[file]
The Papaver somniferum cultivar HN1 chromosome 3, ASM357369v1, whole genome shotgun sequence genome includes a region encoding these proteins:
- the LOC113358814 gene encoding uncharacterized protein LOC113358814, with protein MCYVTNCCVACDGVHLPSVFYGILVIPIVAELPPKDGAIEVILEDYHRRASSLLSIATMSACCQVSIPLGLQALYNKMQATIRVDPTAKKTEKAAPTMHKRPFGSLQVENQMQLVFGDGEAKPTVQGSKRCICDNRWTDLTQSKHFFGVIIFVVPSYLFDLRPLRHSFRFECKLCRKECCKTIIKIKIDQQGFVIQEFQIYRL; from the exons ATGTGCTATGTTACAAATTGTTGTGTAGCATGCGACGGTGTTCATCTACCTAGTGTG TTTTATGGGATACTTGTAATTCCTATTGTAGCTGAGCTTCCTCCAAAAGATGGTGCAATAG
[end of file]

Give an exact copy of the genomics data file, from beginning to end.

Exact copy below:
The Papaver somniferum cultivar HN1 chromosome 3, ASM357369v1, whole genome shotgun sequence genome includes a region encoding these proteins:
- the LOC113358814 gene encoding uncharacterized protein LOC113358814, with protein MCYVTNCCVACDGVHLPSVFYGILVIPIVAELPPKDGAIEVILEDYHRRASSLLSIATMSACCQVSIPLGLQALYNKMQATIRVDPTAKKTEKAAPTMHKRPFGSLQVENQMQLVFGDGEAKPTVQGSKRCICDNRWTDLTQSKHFFGVIIFVVPSYLFDLRPLRHSFRFECKLCRKECCKTIIKIKIDQQGFVIQEFQIYRL; from the exons ATGTGCTATGTTACAAATTGTTGTGTAGCATGCGACGGTGTTCATCTACCTAGTGTG TTTTATGGGATACTTGTAATTCCTATTGTAGCTGAGCTTCCTCCAAAAGATGGTGCAATAG